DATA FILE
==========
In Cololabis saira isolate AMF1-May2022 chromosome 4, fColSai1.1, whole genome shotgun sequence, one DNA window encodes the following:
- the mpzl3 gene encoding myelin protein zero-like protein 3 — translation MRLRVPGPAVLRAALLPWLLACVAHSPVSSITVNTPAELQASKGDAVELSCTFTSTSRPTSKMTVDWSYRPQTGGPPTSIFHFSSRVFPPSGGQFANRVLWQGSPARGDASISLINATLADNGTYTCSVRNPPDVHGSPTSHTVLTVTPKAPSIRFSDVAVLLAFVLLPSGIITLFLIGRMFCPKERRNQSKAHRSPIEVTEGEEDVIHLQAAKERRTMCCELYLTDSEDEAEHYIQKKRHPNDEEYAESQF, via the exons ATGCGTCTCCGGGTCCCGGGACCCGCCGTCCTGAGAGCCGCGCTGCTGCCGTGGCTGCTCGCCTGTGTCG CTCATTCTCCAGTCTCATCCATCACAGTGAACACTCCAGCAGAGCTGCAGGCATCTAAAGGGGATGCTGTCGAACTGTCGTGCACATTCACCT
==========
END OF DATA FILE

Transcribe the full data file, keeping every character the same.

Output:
In Cololabis saira isolate AMF1-May2022 chromosome 4, fColSai1.1, whole genome shotgun sequence, one DNA window encodes the following:
- the mpzl3 gene encoding myelin protein zero-like protein 3 — translation MRLRVPGPAVLRAALLPWLLACVAHSPVSSITVNTPAELQASKGDAVELSCTFTSTSRPTSKMTVDWSYRPQTGGPPTSIFHFSSRVFPPSGGQFANRVLWQGSPARGDASISLINATLADNGTYTCSVRNPPDVHGSPTSHTVLTVTPKAPSIRFSDVAVLLAFVLLPSGIITLFLIGRMFCPKERRNQSKAHRSPIEVTEGEEDVIHLQAAKERRTMCCELYLTDSEDEAEHYIQKKRHPNDEEYAESQF, via the exons ATGCGTCTCCGGGTCCCGGGACCCGCCGTCCTGAGAGCCGCGCTGCTGCCGTGGCTGCTCGCCTGTGTCG CTCATTCTCCAGTCTCATCCATCACAGTGAACACTCCAGCAGAGCTGCAGGCATCTAAAGGGGATGCTGTCGAACTGTCGTGCACATTCACCT